Here I am, sitting in my favorite library, wondering what I should do with myself. Do I have material to study? Of course. Finals are approaching– but I can’t focus on them. I can’t focus on anything, really. I want to write… but about what? There are so many thoughts circulating in my mind; they scream and whisper and blur into a never ending static buzz that is deafening. The task of thinking is strenuous– I want to simply turn off my brain and descend into the serenity of oblivion. This desire of stagnancy is juxtaposed with my want to be vividly alive. I want to experience consciousness in its greatest form; I want to explore and learn and discover. I want my younger self– the one who believed in her own intelligence and her ability to change the world– to be in control of my mind again. I want the task of existing to not be so utterly exhausting.
I know that so far my writing has made it seem like I hate my life. I don’t. I am receiving a fantastic education, I am part of the greatest band East of all points West, and I have parents who have supported me endlessly. On a more basic level, I have what many people don’t– shelter, food, clothes, and access to clean water. I am grateful for my opportunities to thrive; I look forward to studying and eventually doing research in cognitive science. I am fully aware of my life being wonderful– I wouldn’t change it in any way. These low periods are not caused by terrible life events or unfortunate circumstances. When I am asked “what made you depressed?” or “what’s wrong?” I never have a satisfactory answer. Does my life make me depressed? Absolutely not.
Depression is not always something that one can pinpoint on a certain life event (if you want to read more, here is a helpful article by NAMI). My depression is based on biology; I have a family history of mental illness. My dopamine and other neurotransmitter levels aren’t normal. I take medication, and for the most part it helps. Recently, however, the medication doesn’t seem to be working– my dose has tripled in the course of a month, but my demons continue to haunt me with increasing force.
The problem with high functioning depression is that it is often invisible. Anyone who knows me sees someone who gets good grades, smiles constantly, and is involved in multiple activities. They see the girl who was drum major, awarded best advocate in mock trial on multiple occasions, and in the top 4% of her high school class. Sure, I have opened up about my depression and anxiety on social media. I have no problem with telling people that sometimes my mind is a fucking mess. I go from days that I wear makeup and take pride in my appearance to days like today where I literally rolled out of bed, threw on my boyfriend’s hoodie, and left my dorm. If you truly know me, it’s easy to see when I struggle and when I’m okay. But if you were to look at my life from the outside, you would never know the way my demons scream within my mind. I live a normal life. I function well enough that I am currently attending a prestigious university. For the most part, I can be curious and I can marvel at the universe and existence without wanting to die.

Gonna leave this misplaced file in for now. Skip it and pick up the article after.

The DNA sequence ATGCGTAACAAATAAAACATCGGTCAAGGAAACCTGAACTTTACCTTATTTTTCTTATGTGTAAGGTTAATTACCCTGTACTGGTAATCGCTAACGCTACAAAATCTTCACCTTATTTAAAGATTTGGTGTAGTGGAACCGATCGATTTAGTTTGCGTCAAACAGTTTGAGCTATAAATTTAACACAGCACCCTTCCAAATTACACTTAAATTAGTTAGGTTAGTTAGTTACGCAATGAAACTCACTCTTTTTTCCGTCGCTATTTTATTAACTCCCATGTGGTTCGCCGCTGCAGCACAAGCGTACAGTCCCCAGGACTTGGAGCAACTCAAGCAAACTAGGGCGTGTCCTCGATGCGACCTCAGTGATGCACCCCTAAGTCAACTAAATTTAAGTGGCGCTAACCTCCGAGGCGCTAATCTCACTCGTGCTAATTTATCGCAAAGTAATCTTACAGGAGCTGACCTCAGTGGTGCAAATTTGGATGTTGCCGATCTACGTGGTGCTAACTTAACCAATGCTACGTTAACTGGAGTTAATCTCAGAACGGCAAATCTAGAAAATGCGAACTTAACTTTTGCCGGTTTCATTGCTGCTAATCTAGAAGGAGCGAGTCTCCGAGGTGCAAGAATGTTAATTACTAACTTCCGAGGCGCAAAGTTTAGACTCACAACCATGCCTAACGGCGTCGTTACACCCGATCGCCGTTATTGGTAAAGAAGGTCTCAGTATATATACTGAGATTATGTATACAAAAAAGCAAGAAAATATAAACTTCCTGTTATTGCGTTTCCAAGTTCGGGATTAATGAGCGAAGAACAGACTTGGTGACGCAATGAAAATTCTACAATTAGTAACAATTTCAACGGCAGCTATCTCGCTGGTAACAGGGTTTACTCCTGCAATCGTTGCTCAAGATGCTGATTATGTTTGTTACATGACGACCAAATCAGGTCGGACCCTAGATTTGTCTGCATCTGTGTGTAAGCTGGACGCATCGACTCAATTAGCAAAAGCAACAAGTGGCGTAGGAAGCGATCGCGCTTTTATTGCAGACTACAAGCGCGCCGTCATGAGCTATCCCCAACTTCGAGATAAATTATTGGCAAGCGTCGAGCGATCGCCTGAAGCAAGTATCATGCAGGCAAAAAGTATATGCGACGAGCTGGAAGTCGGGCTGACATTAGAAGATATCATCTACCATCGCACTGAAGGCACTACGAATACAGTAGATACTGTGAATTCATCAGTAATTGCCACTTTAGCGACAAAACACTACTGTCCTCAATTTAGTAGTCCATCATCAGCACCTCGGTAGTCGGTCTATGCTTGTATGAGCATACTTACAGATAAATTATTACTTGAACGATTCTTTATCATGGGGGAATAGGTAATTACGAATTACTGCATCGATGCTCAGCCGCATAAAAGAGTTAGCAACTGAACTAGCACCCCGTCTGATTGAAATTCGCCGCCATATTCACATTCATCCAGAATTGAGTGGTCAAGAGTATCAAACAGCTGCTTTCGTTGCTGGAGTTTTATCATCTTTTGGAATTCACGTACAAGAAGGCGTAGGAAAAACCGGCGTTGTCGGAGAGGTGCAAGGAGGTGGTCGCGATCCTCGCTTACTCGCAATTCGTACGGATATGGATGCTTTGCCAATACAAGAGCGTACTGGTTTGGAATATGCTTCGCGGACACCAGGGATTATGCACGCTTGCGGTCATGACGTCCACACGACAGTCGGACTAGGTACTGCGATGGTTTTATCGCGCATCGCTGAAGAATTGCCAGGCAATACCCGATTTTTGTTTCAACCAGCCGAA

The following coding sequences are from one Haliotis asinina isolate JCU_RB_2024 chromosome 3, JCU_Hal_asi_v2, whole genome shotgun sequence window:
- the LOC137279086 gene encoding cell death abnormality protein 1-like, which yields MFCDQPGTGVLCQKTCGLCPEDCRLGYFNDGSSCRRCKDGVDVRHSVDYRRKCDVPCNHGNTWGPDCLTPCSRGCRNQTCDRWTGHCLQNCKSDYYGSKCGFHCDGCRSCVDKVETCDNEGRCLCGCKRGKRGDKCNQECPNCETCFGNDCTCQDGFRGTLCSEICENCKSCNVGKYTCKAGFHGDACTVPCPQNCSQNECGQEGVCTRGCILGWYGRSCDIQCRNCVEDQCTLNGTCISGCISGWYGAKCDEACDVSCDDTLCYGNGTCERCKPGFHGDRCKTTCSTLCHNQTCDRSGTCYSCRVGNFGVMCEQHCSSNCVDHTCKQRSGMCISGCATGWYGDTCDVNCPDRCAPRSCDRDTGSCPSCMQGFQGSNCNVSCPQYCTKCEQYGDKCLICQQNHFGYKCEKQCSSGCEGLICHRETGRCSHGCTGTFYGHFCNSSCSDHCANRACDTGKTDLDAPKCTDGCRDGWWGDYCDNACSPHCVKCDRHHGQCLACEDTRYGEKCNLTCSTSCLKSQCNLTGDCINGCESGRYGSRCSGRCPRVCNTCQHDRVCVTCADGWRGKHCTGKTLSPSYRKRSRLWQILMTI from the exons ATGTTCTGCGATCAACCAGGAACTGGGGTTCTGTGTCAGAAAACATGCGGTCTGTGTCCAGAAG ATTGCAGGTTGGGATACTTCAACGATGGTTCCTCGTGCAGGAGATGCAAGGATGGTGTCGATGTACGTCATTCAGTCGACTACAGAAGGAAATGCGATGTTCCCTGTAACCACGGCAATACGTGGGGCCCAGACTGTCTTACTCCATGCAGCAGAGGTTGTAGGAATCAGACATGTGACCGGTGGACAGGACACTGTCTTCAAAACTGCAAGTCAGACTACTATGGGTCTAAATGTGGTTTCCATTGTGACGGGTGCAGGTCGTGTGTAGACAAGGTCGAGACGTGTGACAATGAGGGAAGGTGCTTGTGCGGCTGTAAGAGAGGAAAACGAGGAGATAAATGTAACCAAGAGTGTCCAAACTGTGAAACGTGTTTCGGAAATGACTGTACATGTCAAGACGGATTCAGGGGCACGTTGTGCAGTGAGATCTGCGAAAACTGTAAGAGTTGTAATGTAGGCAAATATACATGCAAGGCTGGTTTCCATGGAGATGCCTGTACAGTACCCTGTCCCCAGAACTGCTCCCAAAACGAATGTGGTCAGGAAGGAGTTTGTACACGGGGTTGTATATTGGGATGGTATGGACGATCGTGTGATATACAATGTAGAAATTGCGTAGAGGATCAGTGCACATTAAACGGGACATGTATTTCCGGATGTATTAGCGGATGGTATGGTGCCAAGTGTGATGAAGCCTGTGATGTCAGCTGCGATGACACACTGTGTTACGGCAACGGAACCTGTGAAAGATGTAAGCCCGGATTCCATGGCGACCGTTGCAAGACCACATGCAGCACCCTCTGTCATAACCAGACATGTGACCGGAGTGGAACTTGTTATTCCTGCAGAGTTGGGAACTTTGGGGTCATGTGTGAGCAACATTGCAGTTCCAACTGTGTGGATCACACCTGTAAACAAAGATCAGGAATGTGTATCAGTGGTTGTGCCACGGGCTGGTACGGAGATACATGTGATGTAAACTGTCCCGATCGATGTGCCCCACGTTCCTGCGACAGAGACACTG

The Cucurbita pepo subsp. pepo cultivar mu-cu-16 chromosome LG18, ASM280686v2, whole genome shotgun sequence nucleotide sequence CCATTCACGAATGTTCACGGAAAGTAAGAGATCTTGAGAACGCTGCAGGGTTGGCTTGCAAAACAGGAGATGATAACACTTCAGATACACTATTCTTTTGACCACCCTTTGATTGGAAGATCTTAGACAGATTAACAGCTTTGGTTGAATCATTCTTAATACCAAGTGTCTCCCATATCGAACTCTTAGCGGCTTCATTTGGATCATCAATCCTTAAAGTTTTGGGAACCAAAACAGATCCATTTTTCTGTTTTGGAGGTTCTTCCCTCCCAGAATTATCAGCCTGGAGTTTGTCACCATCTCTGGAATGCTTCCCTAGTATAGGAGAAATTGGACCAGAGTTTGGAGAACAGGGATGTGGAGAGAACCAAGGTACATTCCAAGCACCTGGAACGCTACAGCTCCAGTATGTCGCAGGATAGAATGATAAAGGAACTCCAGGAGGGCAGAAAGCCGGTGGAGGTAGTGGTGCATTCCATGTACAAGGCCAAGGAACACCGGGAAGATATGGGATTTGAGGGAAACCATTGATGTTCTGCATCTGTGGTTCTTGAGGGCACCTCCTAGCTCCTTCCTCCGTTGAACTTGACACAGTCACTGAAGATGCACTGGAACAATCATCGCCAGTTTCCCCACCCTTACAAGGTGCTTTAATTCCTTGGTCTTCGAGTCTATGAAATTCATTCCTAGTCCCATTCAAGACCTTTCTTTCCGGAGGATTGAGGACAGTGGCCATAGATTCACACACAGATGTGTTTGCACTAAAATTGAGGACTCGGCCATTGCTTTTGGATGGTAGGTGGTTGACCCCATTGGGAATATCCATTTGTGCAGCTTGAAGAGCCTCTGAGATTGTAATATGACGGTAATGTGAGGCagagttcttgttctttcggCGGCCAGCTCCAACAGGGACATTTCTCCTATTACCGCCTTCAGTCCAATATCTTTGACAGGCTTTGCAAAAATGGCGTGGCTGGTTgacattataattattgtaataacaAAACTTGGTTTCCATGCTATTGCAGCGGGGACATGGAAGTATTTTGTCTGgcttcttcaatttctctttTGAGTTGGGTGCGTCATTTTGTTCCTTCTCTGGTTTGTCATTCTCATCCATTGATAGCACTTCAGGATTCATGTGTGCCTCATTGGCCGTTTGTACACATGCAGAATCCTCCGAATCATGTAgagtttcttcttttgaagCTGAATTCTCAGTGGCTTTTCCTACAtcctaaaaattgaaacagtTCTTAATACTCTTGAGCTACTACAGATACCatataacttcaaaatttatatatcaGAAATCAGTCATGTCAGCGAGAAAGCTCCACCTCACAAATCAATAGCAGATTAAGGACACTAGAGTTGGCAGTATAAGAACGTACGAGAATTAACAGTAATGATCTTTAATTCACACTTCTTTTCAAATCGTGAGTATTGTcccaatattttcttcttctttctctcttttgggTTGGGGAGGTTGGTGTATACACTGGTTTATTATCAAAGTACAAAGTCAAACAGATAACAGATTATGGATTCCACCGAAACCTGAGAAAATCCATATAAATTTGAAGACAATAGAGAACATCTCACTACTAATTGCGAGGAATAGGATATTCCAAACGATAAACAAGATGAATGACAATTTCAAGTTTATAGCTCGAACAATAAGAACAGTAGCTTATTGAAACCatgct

Hiding in plain sight is… difficult. Exhausting. On one hand, I want to do everything– I want to do research, travel abroad, and make an impact. I don’t want to let my demons win. But on the other hand, I often find myself too depleted of energy to move. On the days that I skip classes, it’s not because I don’t care. Even while I lay in bed, too exhausted to function, I hate that I am missing the presentation of more knowledge. I want to be in class, writing notes and expanding my mind. I wish that I didn’t wake up each morning with lethargy and fatigue coursing through my veins. To be quite honest, I am terrified of the day that my will to learn and exist fades. Masking my chaotic mind day after day is no easy task; it’s difficult as Hell. But I like to think that I fight it. I fight my demons, even when they’re screaming that I have no value.
Why? Why do I want to continually fight this Hell that is mental illness? Some days– days like yesterday, when I never left my bed– I don’t know how to answer that question. I don’t know if any of us truly know why we put energy into so many of the things we do. Have you ever stopped to analyze how you feel about your own existence? If not, I encourage you to. I do it all the time, when my mind is a train wreck and I look for some strand of hope to cling to.
Yeah, sometimes I hate my mind. But my mind is everything that I am– I can’t escape it. Sometimes it feels like a prison. Sometimes it feels like my access to the universe. What matters most (to me, at least) is that I tell my demons to fuck themselves. I tell them to fuck right off, and I fight to keep existing.
Darkness is eradicated by light. Fight to be your own light, and continue to live in our beautiful existence.